Tuning / Tweaking MySQL

Posted by: Chris  :  Category: Linux Tips

There are a couple of good scripts out there that will help you to tune your mysql usage for better perfomance.  I’ve used both of these, and they are very intuative.  Personally, I prefer the latter, however, I still use both for tweaking.

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How to install RKHunter

Posted by: Chris  :  Category: Linux Tips

I’ve taken on a couple of new servers, so I figured I would share this little tidbit of information.  RKHunter stands for root kit hunter, which will scan your system for nasty root kits.  A quote from the site:

Rootkit scanner is scanning tool to ensure you for about 99.9%* you’re clean of nasty tools. This tool scans for rootkits, backdoors and local exploits by running tests like:
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How to install ClamAV in cPanel

Posted by: Chris  :  Category: Linux Tips

I was reading through my post on how to virus scan ftp uploads, and I realized, I never mentioned how to setup ClamAV, the antivirus software.  So, here we go: Read more…

How to enable mod_deflate globally in cPanel/WHM

Posted by: Chris  :  Category: Linux Tips

This will be a quick one folks.  The Apache module mod_deflate helps in reducing the size of the information sent to a user, by compressing things prior.  It seems to work very well.  Read more…

Display a message to a user when logging in through SSH

Posted by: Chris  :  Category: Linux Tips

If you have ever wanted to display a message to your users when the log in through ssh, you just need to edit a couple of files.  The first one is:

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How to virus scan FTP uploads

Posted by: Chris  :  Category: Linux Tips

To help protect your server, you may want to scan your users FTP uploads.  Here is a great way of doing this, if you are using Pure-FTP and ClamAV.  Pure-FTP has an option to run a file after an upload, called the pure-uploadscript.  What you do, is tie the virus scanner into this script, so that when a file gets uploaded, it will get scanned.  As long as you have your virus scanner up to date, this will pick up most of the main stream virii, as well as the dreaded php shell scripts.

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Server Admininstration

Posted by: Chris  :  Category: Linux Tips

Just wanted to let everyone know that I am open to doing some small server adminstration jobs if anyone has a need.  Looking for something to pass the time :-)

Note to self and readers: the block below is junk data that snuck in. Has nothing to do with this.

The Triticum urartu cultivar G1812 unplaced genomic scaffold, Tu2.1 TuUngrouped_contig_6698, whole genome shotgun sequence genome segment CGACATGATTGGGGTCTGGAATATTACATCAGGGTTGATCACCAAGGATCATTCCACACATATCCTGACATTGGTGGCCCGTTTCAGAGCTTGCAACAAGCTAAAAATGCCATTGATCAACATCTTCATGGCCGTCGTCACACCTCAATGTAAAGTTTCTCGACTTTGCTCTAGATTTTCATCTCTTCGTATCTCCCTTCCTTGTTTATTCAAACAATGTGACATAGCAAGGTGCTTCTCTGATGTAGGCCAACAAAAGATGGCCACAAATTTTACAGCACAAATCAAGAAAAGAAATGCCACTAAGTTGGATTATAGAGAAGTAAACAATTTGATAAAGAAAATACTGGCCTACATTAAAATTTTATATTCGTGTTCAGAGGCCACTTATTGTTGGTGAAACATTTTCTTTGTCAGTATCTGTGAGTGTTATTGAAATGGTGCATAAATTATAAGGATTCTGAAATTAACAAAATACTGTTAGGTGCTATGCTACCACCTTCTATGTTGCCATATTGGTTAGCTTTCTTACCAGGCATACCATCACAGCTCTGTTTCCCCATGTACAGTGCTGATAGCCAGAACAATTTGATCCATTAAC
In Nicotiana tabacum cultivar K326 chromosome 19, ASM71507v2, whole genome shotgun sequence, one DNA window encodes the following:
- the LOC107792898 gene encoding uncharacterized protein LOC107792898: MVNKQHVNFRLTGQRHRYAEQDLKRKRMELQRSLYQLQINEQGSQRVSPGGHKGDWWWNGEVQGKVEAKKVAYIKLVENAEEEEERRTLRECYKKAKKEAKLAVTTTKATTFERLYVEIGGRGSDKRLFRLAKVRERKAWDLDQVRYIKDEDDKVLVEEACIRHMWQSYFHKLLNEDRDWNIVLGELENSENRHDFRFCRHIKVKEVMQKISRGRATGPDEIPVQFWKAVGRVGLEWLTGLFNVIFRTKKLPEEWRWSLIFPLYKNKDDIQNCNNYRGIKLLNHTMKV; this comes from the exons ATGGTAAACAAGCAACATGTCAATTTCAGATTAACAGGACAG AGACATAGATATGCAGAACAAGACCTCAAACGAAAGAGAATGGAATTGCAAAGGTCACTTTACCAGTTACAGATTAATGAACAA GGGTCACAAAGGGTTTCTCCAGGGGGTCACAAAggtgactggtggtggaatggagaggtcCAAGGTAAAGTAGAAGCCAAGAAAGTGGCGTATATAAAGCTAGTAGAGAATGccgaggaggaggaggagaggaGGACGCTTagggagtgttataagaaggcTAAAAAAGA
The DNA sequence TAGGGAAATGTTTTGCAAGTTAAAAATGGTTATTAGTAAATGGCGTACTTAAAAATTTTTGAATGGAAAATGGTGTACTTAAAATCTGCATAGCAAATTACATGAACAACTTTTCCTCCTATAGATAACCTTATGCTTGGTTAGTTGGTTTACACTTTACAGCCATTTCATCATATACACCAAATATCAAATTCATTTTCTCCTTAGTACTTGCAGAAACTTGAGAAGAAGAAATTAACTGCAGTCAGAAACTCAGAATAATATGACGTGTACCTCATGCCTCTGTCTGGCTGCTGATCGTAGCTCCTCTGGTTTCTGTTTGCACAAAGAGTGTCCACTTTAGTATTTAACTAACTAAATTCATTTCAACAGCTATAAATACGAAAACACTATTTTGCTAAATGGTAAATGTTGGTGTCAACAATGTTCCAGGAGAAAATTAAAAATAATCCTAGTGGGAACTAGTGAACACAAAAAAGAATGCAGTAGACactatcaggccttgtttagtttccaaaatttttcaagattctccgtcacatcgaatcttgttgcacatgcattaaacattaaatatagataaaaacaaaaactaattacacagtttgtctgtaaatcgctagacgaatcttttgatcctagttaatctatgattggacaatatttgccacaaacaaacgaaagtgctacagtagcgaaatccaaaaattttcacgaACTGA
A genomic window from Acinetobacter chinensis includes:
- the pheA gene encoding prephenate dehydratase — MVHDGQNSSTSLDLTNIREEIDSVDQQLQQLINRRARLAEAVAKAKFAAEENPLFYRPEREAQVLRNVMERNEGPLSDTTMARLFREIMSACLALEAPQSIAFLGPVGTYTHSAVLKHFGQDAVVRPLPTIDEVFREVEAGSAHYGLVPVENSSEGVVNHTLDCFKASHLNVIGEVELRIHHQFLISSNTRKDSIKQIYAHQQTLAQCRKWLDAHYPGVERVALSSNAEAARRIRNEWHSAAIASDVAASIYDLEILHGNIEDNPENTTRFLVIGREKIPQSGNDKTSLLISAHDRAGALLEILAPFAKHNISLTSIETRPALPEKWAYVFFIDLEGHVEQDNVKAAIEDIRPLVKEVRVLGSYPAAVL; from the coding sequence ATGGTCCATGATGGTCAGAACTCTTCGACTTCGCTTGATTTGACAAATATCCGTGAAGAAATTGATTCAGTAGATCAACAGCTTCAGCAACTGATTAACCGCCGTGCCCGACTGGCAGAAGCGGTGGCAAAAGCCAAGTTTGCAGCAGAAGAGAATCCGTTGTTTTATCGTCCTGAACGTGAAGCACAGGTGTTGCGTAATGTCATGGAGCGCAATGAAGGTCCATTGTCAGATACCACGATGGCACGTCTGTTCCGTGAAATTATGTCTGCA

Most of my work has been on RHEL/Centos, though I have worked with other systems.

If you need a hand setting up your new server, I can help you out, at a very low cost.  If you have any questions, I would be happy to answer them as well.

More SSH security

Posted by: Chris  :  Category: Linux Tips

For added security, I modified the .bashrc profile for any users that may have shell access, and added the following, so that when the user logs in, it sends out an email, letting you know that someone has logged in.

echo ‘ALERT – Root Shell Access (YourserverName) on:’ `date` `who` | mail -s “Alert: Root Access from `who | cut -d”(” -f2 | cut -d”)” -f1`” you@yourdomain.com

Of course, you need to modify  the (Yourservername) and you@yourdomain.com part.

This little code gets added into the .bashrc file for the user you want to report. For example, if the user logging in was named tedsite, you would add this to:


I was getting an error though once I tried it:

-bash: mail: command not found

This was fixed easily on the Centos system, by running the following from the command line:

yum install mailx

If you wanted to apply this to the root account, you would edit this file:


A quick note, its best to use an email address that is not on your current server.

Adding a new user to your system

Posted by: Chris  :  Category: Linux Tips

If you need to add a new user to your systemm just run the following commands:

useradd username

That will create a new user, and a new group, for the ‘username’ that you placed in there.  Now, to change the password for that user, run this:

passwd username

The system will ask you to input the password for the ‘username’ you chose twice.  Thats it, make sure you read the article on ssh security on how to make your enviroment more secure.

SSH Security

Posted by: Chris  :  Category: Linux Tips

There are many things one can do to help keep your ssh access secure on a shared hosting enviroment.  Grab your client (putty links can be found on the software page), log in, and lets go!

  1. The first one, don’t allow it!  Pretty simple huh?  In a shared hosting environment, there are very few reasons why you should allow a user to have ssh.  If you do, make sure you inspect the script(s) they plan on running, and keep an eye on the logs. Read more…